Please do not co-sponsor Senator McCain's Dietary Supplement Safety Act (DSSA). Please instead oppose it! DSSA would repeal key sections of the Dietary Supplement Health and Education Act (DSHEA). DSHEA protects supplements if 1) they are food products that have been in the food supply and not chemically altered or 2) if they were sold as supplements prior to 1994, the year that DSHEA was passed. If a supplement fits one of these two descriptions, the Food and Drug Administration (FDA) cannot arbitrarily ban it or reclassify it as a drug. If this bill passes, the FDA would have full discretion and power to compile a discreet list of supplements allowed to remain on the market. Supplements drawn entirely from food and long established supplements or supplement potencies could be arbitrarily banned. McCain's Dietary Supplement Safety Act (DSSA) appears to be supported by the US Anti-Doping Agency (USADA) which is funded by major league sports teams including baseball, football and others. In his comments, Senator McCain cited six NFL players recently suspended for testing positive for banned substances and purportedly exposed to these substances through dietary supplements. The problem here is of course one of illegal sale and use of steroids. So why dismantle the supplement industry in order to control already illegal substances? The FDA currently has complete and total authority to stop illegal steroids and, more broadly, to regulate dietary supplements. If the agency were doing its job, it could and would have prevented the sale of illegal steroids. The answer to this problem is not to give FDA more power; we should instead demand that the FDA do its job. Why would a bill be offered to solve an illegal steroid problem that does not really address the steroid problem but instead gives the FDA complete and arbitrary control over all supplements? One possible explanation is that the bill's sponsor buys into the often heard argument that supplements and drugs should be treated identically, that both should be brought through the FDA's drug approval process in the same way. This is a completely false argument. The FDA drug approval process costs as much as a billion dollars. It is not economically feasible to spend such vast sums on substances that are not protected by patent, and natural substances cannot legally be patented. This is the great "Catch 22" of American medicine. The FDA is unfriendly to supplements because they do not come through the drug approval process. But the drug approval process only makes sense for patentable substances that will sell at very high prices. This leaves the FDA, which is supposed to guard and promote our health, hostile to the kind of natural medicine--based on diet, supplements, and exercise--that represents the real future of healthcare. If McCain's bill passes, we can look to Europe for a snapshot of what we may be in for: EFSA, the European Food Safety Authority, has sharply reduced the list of available supplements and is in process of reducing potencies to ridiculous levels, such as less beta carotene than can be found in half of a large carrot. Please refuse to co-sponsor and otherwise oppose the Dietary Supplement Safety Act!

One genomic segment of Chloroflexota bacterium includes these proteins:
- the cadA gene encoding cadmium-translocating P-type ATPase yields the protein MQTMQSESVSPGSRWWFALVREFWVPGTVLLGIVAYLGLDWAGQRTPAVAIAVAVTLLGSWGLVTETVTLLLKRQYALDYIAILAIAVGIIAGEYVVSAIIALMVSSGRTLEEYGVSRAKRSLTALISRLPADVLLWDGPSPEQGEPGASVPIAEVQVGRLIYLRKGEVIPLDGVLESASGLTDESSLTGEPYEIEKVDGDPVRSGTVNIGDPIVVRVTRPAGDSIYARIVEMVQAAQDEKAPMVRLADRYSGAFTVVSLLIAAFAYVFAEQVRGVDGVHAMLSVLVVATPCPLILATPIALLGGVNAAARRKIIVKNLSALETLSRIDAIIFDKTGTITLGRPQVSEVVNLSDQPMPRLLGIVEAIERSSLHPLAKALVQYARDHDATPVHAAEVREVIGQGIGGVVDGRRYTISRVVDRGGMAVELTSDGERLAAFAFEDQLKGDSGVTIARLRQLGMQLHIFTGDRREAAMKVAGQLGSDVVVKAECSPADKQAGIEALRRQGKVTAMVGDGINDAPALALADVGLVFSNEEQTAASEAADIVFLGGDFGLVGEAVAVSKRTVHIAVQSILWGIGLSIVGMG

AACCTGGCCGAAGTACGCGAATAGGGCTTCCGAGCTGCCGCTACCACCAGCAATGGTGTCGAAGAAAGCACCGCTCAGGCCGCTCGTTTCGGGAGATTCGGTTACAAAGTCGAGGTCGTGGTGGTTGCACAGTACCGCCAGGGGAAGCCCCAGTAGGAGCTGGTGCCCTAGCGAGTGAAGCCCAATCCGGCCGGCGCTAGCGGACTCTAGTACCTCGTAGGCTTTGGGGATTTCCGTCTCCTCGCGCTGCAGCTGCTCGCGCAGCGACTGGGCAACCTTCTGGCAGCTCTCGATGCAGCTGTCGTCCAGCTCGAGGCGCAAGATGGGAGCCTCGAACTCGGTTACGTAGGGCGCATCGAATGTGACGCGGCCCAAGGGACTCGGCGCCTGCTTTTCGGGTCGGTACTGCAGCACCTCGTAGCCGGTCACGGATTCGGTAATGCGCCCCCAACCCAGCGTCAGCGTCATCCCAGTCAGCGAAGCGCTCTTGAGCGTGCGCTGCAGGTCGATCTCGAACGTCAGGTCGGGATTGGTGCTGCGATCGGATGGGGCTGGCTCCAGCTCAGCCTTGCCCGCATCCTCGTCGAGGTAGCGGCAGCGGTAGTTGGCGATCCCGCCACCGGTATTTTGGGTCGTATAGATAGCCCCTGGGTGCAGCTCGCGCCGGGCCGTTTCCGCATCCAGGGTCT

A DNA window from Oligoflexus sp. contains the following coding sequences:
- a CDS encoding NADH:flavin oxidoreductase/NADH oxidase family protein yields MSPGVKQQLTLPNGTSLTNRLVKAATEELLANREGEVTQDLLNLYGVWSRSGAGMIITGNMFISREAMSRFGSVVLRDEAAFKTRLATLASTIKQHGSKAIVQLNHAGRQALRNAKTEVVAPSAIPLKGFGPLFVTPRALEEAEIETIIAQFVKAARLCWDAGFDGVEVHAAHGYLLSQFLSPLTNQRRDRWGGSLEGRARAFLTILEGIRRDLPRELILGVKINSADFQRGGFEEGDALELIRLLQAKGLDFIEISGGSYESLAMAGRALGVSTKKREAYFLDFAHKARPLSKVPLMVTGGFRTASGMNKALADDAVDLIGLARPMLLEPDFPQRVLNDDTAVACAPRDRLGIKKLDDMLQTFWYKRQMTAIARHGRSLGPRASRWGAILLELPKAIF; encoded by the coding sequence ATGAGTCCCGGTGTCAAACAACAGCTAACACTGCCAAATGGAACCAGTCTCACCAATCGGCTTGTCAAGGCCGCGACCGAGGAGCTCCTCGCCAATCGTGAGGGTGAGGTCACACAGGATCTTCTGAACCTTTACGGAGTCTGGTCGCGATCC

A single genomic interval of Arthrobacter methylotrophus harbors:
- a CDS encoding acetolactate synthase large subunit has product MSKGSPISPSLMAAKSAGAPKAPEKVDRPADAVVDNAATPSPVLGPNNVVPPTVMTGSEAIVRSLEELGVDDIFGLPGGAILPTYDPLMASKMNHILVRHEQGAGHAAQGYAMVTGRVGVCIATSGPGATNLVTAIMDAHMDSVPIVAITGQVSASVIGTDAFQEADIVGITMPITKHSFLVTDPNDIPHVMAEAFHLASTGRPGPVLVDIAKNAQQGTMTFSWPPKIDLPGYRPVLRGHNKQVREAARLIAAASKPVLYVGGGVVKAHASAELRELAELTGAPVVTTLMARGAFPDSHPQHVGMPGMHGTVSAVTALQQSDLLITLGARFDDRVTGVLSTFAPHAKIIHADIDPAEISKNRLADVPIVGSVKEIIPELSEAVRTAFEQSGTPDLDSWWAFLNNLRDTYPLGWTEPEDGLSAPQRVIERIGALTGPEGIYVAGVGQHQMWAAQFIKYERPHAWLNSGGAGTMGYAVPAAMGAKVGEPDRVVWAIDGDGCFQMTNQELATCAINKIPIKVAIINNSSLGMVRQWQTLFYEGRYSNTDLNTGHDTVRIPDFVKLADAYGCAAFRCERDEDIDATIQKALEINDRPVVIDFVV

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catherine mccormack, United States2 years ago Comments: -
Microsoft OEM Software, Ukraine3 years ago Comments: dB8R4K I really liked your post.Thanks Again. Really Cool.
Valentina Khoury, United States3 years ago Comments: People have the right to choose which supplements and products they wish to take with out government or pharmaceutical intervention. Drugs are part of the reason this country's medical care is so expensive and ineffective.
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